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  • Neptune 2017

    For a film project I needed Neptune by Holst, and since I did the original demo on this site using the First Edition,  non-VSL choir, and Altiverb (since MIR was just a gleam in Dietz's eye), I decided to do a new performance and mix of it with MIR and all VSL.  There are seven tracks of choir, all the original instruments (a huge orchestration!) and two harps including authentically programmed doubled string arpeggios on the bitonal chords Holst created.  It was really fun hearing this fabulous orchestration again, which has got to be one of the most original of all time.  I feel Holst is the equal of Debussy and Ravel in orchestration as well as some of his advanced and truly weird harmonies in this piece... 

    https://soundcloud.com/william-kersten-music/neptune-by-gustav-holst-2017


  • last edited
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    @William said:

    For a film project I needed Neptune by Holst, and since I did the original demo on this site using the First Edition,  non-VSL choir, and Altiverb (since MIR was just a gleam in Dietz's eye), I decided to do a new performance and mix of it with MIR and all VSL.  There are seven tracks of choir, all the original instruments (a huge orchestration!) and two harps including authentically programmed doubled string arpeggios on the bitonal chords Holst created.  It was really fun hearing this fabulous orchestration again, which has got to be one of the most original of all time.  I feel Holst is the equal of Debussy and Ravel in orchestration as well as some of his advanced and truly weird harmonies in this piece... 

    https://soundcloud.com/william-kersten-music/neptune-by-gustav-holst-2017

    Really very good, sensitive rendition of Jupiter.  I enjoyed listening.  The VSL choir is nice.  I've used the Requiem Pro, very different, very bold, theatrical, epic, lots of vibrato in the solo voices.  VSL is more like a choir I used to use in an EMU E6400 Ultra, calm, serene, smooth.   Good job, very musical. 


  • Nice job William. I agree about Holsts' harmonic language. Do you know his Choral Symphony, if not it's worth a listen - the harmony is quartal and has some beautiful moments.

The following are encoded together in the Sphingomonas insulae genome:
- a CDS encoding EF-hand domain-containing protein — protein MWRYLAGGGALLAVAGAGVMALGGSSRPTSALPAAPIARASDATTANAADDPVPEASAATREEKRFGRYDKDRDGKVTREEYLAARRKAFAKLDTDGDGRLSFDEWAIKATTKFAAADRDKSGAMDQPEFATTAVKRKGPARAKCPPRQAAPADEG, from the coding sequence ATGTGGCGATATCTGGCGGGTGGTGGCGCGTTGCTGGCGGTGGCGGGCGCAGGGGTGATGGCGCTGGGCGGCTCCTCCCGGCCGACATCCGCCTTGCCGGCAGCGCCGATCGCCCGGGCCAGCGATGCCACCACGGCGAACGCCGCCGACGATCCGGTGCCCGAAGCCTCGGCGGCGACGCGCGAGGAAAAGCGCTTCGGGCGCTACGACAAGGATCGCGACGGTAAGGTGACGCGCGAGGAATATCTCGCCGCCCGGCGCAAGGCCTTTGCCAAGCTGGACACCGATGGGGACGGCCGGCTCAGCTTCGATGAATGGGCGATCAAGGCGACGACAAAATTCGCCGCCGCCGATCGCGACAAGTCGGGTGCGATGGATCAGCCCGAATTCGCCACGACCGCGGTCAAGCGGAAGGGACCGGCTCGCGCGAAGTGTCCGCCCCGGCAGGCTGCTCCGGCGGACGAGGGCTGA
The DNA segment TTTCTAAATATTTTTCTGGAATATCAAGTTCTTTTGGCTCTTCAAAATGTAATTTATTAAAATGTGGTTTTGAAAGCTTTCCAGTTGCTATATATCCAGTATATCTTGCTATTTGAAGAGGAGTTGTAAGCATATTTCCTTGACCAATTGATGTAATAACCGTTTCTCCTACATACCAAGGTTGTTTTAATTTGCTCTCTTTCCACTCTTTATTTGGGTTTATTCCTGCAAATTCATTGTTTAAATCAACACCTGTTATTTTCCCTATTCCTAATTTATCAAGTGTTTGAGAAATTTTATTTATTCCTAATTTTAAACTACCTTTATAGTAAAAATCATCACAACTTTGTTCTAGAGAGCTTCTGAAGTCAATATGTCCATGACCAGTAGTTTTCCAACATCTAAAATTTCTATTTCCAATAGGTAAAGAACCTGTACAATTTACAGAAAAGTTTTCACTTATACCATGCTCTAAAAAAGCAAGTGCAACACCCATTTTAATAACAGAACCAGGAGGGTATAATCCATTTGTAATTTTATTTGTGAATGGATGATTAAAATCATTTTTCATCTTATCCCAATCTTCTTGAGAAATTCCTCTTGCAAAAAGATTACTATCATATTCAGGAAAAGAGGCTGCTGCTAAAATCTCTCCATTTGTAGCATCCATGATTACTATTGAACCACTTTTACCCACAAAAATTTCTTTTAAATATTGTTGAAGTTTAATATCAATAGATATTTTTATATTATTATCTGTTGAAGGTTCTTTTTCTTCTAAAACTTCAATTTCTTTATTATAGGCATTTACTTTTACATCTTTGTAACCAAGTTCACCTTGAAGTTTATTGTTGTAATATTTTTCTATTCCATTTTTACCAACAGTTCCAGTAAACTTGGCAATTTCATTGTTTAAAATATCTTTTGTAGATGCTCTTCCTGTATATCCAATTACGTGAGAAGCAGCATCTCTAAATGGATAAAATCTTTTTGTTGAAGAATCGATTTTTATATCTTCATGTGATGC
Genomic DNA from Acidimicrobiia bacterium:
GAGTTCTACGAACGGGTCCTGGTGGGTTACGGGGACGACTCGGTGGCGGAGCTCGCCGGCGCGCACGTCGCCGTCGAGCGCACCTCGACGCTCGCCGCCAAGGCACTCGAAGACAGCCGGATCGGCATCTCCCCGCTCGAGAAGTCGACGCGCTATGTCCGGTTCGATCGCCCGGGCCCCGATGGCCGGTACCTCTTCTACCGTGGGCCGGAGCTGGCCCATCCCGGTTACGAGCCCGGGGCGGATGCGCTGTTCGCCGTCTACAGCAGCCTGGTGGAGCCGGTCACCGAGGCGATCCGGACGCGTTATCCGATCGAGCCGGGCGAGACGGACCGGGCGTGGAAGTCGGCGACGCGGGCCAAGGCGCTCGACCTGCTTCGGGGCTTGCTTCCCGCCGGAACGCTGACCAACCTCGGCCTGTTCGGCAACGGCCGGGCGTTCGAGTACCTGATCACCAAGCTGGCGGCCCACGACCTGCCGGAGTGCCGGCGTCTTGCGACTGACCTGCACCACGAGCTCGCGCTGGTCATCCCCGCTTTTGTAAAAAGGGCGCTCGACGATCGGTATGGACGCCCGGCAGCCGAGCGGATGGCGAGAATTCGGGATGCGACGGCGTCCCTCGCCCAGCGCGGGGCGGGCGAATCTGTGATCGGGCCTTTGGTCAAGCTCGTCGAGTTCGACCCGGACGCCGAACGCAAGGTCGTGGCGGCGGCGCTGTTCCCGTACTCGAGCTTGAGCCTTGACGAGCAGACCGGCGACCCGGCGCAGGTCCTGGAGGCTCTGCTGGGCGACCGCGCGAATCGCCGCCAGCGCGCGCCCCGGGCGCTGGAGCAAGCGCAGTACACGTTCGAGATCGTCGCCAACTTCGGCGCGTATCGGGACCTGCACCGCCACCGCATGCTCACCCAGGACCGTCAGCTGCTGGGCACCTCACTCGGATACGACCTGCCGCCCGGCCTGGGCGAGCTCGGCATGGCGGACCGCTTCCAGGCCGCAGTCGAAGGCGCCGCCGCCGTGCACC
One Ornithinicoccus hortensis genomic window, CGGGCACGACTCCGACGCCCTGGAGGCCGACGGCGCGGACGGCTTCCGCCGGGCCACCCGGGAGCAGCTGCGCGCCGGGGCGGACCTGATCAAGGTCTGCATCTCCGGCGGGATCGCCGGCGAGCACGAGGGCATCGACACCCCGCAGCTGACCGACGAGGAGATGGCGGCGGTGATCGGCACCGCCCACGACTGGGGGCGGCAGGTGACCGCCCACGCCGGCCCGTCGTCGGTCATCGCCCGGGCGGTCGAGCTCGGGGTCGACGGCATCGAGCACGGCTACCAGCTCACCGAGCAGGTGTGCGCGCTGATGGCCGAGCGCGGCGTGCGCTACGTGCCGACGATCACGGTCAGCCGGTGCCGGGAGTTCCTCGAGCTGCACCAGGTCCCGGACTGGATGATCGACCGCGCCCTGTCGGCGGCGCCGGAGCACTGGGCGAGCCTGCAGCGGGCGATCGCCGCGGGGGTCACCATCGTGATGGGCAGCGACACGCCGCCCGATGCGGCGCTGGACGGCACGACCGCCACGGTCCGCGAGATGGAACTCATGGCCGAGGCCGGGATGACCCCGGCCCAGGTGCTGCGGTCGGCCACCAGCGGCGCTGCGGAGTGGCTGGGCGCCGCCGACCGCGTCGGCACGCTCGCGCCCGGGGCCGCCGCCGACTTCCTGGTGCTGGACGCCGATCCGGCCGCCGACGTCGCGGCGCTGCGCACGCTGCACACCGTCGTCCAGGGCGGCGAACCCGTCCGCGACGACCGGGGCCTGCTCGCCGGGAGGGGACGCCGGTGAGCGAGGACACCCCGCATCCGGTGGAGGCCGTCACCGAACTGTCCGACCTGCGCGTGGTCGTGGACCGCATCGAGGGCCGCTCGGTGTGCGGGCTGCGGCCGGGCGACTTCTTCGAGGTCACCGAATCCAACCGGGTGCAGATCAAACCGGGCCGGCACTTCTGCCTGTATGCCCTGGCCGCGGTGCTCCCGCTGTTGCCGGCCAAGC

www.mikehewer.com
  • Thanks Jerry and Mike.  That Choral Symphony is a very interesting piece, also the Choral Hymns from the Rig Veda have a very mystical sound.    My favorite piece of all is Egdon Heath which is Holst's greatest work and a really unique composition.   I have the score for study and wanted to do a Dimension Sordino strings performance, since it is all very delicate muted strings, but haven't gotten to it, along with a lot of other stuff...


  • I think you are the only person I know of, other than me who knows the Choral Symphony. If only orchestras could do just one less performance of Beethovens' 9th or Mahler 8 and slot this work in, then a great neglected work could come home to where it belongs.

    I like Egdon Heath too, don't forget also the ravishing, enticing harmonies in the Ode to Death and The Hymn of Jesus.


    www.mikehewer.com
  • Hi William,

    This is truly amazing music. The more I hear it, the more I like it. Your approach is a wonderful interpretation and set so beautifully to samples. Not so easy (and now I know what I'm saying since my experinece with a large orchestra in Pierlala), but you did a terrific job here. And yes, this work should be programmed more by concert organisations.

    The hamonic language is interesting indeed. Not so frighteningly dissonantic, but well balanced between tradition and modernism. An art in itself!

    Thanks for sharing this 'old' work,

    Max


  • last edited
    last edited

    @William said: